Monday, 18 May 2009

Winds of change

We northern Europeans often complain about the blustery, rainy, windy weather that batters our shores, but this climate also offers us great potential to face the economic and environmental storms overhead. That’s because on our very coastlines we have a resource which can provide more energy than the Gulf oilfields and create thousands of jobs, but with zero emissions: wind.

Today the dark clouds of recession and climate change hang heavy over Europe, threatening both our economic present and future. Europe is not doing enough to tackle climate change or to tackle unemployment. Yet making the investments to switch to renewable energy and energy efficiency would create the new jobs that could help lift us out of the crisis.

Europe needs to be bolder. We need ambitious projects and decisive action to invest in ‘green growth’. One particular project has been arousing great interest recently, and affects some of our countries.

The six EU Member States which surround the North Sea - Belgium, the Netherlands, Germany, Denmark, the UK and France - and Norway – should look very closely and seriously at a plan developed by Office for Metropolitan Architecture (OMA) of Rem Koolhaas, which proposes an electricity ‘supergrid’ to connect a series of existing and yet-to-be-built offshore wind turbines. According to the OMA, the Ring would enable fewer connections with the coast, avoiding the necessity of connecting every wind farm with the grid separately, and would massively increase storage capacity. It would cost 200 billion euros and take 40 years to build, and would leave Europe entirely energy self-sufficient.

This is a perfect example of the sort of ambitious ‘green growth’ projects Europe needs to be looking at, the sort of project which requires commitment from regional, national and European levels if it is ever to become a reality. It’s the sort of big thinking that Europe has been missing. It would be a huge mistake for any EU member state to think they can tackle either climate change or the recession on their own. The PES is calling for smart green growth in its manifesto for the European elections because the global scale of climate change, and the scale of the projects needed to fight it, makes European cooperation essential.

Such projects have the potential to deliver a massive blow to the recession. The North Sea Ring would, according to OMA, create 700,000 jobs, not to mention the economic benefits of energy security that it would create.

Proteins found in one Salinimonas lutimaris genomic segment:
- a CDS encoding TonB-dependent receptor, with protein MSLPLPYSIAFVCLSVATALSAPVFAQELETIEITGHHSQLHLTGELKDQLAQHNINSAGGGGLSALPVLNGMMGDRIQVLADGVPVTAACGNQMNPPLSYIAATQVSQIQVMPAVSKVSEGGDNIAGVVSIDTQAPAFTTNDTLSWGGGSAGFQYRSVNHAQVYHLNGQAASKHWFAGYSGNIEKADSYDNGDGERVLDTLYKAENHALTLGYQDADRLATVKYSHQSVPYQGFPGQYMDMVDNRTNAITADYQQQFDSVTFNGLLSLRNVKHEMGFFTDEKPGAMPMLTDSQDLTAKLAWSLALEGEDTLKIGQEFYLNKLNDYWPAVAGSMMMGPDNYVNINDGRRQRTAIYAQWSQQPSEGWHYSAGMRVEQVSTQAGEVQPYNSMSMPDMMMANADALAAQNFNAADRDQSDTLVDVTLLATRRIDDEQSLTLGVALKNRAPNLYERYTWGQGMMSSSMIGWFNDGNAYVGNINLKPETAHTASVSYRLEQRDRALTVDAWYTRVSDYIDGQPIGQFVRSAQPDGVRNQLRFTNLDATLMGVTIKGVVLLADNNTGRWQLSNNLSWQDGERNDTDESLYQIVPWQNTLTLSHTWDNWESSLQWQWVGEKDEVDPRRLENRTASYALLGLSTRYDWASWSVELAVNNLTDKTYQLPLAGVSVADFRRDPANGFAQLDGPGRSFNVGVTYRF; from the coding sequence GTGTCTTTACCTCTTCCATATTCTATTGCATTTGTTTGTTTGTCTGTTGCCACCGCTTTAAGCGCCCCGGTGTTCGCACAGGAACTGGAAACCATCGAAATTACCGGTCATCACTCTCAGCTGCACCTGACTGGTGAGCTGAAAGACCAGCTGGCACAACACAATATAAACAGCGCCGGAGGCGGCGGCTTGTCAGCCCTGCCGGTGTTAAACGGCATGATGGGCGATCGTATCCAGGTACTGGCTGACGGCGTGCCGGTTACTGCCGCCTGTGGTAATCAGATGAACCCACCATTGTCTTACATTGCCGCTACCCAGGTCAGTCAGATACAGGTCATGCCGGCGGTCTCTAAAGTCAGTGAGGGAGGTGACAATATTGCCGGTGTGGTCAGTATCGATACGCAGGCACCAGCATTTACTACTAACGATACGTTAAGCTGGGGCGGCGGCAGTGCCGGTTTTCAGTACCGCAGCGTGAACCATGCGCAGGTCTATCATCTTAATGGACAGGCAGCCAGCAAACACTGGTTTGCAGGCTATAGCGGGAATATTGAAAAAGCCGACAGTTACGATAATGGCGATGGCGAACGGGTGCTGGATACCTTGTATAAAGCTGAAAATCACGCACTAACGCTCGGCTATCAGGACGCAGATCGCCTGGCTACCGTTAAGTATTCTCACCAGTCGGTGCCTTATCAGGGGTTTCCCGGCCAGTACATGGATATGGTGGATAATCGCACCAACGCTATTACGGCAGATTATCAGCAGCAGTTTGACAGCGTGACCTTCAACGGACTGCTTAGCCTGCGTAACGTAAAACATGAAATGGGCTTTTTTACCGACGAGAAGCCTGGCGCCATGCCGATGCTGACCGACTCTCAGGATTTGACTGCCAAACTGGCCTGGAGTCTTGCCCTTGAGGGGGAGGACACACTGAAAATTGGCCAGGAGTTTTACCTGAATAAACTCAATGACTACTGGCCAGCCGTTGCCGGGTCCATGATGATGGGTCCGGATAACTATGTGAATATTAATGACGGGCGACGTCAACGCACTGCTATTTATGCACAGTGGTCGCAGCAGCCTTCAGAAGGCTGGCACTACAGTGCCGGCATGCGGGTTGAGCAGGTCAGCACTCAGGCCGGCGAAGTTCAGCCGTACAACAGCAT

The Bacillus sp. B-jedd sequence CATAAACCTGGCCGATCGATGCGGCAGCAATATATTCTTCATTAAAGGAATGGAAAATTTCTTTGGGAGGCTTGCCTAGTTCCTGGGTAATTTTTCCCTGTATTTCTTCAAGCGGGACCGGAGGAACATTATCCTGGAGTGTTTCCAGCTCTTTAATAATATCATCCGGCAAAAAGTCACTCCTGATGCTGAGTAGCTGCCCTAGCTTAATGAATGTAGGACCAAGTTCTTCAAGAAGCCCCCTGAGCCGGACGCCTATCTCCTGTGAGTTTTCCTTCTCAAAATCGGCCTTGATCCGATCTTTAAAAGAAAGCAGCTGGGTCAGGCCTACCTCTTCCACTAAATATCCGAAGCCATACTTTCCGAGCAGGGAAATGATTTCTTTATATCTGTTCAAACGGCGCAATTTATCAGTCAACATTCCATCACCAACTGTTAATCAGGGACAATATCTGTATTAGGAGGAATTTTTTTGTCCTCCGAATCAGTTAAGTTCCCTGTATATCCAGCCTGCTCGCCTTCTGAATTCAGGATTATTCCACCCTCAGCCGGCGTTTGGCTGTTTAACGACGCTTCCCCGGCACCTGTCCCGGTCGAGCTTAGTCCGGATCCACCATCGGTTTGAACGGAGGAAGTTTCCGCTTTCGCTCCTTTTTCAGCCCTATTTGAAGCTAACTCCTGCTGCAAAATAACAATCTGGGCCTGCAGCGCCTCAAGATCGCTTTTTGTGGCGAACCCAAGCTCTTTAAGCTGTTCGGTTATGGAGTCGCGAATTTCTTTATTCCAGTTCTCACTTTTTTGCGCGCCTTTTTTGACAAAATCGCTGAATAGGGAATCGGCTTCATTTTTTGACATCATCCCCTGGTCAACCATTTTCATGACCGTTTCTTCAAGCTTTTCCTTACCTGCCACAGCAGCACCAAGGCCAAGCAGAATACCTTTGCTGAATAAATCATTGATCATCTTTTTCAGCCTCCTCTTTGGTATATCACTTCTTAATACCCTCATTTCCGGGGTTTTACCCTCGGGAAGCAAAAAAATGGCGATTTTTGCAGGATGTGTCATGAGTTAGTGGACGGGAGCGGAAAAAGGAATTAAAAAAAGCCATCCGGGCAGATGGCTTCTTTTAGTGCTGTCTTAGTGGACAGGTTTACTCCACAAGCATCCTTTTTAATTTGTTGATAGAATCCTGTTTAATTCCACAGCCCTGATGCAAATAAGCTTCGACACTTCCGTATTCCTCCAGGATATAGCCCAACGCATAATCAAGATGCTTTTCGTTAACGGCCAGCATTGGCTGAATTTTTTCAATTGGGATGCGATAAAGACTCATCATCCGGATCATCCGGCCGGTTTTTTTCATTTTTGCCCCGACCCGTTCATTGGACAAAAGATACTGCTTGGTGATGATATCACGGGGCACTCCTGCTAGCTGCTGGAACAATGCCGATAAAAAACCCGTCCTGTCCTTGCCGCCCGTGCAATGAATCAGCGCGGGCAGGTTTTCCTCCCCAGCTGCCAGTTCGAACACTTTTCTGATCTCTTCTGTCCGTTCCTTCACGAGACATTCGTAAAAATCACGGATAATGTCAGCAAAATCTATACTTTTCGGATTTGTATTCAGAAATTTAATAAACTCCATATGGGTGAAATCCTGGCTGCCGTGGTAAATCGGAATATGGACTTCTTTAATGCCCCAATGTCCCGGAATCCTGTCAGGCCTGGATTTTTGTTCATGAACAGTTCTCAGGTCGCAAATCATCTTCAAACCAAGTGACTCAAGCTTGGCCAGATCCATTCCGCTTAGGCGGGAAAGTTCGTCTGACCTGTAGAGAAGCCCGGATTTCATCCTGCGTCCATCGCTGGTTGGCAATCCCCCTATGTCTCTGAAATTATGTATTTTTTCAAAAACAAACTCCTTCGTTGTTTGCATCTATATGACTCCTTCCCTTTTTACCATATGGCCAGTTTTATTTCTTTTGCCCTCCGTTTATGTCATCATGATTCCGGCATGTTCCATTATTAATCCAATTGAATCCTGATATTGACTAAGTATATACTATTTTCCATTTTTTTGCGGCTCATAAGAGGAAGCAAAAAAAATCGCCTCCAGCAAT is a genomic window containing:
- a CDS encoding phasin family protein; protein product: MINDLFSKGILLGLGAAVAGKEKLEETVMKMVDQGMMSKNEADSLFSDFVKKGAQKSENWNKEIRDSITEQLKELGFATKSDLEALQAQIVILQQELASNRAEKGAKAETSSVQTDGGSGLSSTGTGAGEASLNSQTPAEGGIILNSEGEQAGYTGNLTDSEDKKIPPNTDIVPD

Despite the recession renewable energies and making houses energy efficient are two industries where production, profits and employment are still growing. In Germany ‘greentech’ already employs more people that either the car industry or the engine-construction industry.

So it can and does work. And green growth is not just limited to the North Sea ring or similar mega projects. Europe also needs to invest in making homes energy efficient, in building electric cars to cut emissions, store energy and renew the car sector, and in adapting and greening energy grids to transport wind and solar power to all corners of the continent.

But it wont happen on its own. It needs public support, it needs Government support at all levels including at the European level, and it needs political will. On Saturday activists, candidates, MEPs and national and local politicians from the PES political family held the third in our historic series of European Days of Action, on the topic “Transforming Europe into the leading global force against climate change” (see here for full details: elections2009.pes.org)

That’s because we think a progressive majority in the next European Parliament is essential to get projects like the North Sea Ring, and the European cooperation it needs, moving.

2 comments:

Robert said...

Everyone knows that wind turbine which are built on the most windy cost will end up standing still for maybe 50% of the time, I have a large wind farm next to me right now it's windy and two out of the twelve turbines are turning, most days we have one turning and I've yet to see more then four turning.

The fact is wind turbines are expensive and if you have a week with no wind what do you do, turn them by hand.

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